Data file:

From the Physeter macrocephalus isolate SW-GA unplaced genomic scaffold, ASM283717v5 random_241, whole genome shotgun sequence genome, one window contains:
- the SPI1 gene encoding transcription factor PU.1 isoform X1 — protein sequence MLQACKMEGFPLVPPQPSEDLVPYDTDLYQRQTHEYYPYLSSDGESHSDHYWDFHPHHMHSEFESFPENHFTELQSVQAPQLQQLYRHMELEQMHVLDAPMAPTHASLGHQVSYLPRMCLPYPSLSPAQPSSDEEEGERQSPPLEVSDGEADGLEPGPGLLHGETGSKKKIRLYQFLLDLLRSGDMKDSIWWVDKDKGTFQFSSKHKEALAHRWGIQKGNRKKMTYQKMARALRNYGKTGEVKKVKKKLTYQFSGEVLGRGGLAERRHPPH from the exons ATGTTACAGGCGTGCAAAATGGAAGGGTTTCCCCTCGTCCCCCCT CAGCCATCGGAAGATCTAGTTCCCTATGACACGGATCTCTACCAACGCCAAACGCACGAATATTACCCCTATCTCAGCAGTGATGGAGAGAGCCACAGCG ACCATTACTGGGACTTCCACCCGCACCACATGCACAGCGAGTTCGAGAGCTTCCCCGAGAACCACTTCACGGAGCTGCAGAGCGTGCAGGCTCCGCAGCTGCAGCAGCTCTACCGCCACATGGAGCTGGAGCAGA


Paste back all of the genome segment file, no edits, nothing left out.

From the Physeter macrocephalus isolate SW-GA unplaced genomic scaffold, ASM283717v5 random_241, whole genome shotgun sequence genome, one window contains:
- the SPI1 gene encoding transcription factor PU.1 isoform X1 — protein sequence MLQACKMEGFPLVPPQPSEDLVPYDTDLYQRQTHEYYPYLSSDGESHSDHYWDFHPHHMHSEFESFPENHFTELQSVQAPQLQQLYRHMELEQMHVLDAPMAPTHASLGHQVSYLPRMCLPYPSLSPAQPSSDEEEGERQSPPLEVSDGEADGLEPGPGLLHGETGSKKKIRLYQFLLDLLRSGDMKDSIWWVDKDKGTFQFSSKHKEALAHRWGIQKGNRKKMTYQKMARALRNYGKTGEVKKVKKKLTYQFSGEVLGRGGLAERRHPPH from the exons ATGTTACAGGCGTGCAAAATGGAAGGGTTTCCCCTCGTCCCCCCT CAGCCATCGGAAGATCTAGTTCCCTATGACACGGATCTCTACCAACGCCAAACGCACGAATATTACCCCTATCTCAGCAGTGATGGAGAGAGCCACAGCG ACCATTACTGGGACTTCCACCCGCACCACATGCACAGCGAGTTCGAGAGCTTCCCCGAGAACCACTTCACGGAGCTGCAGAGCGTGCAGGCTCCGCAGCTGCAGCAGCTCTACCGCCACATGGAGCTGGAGCAGA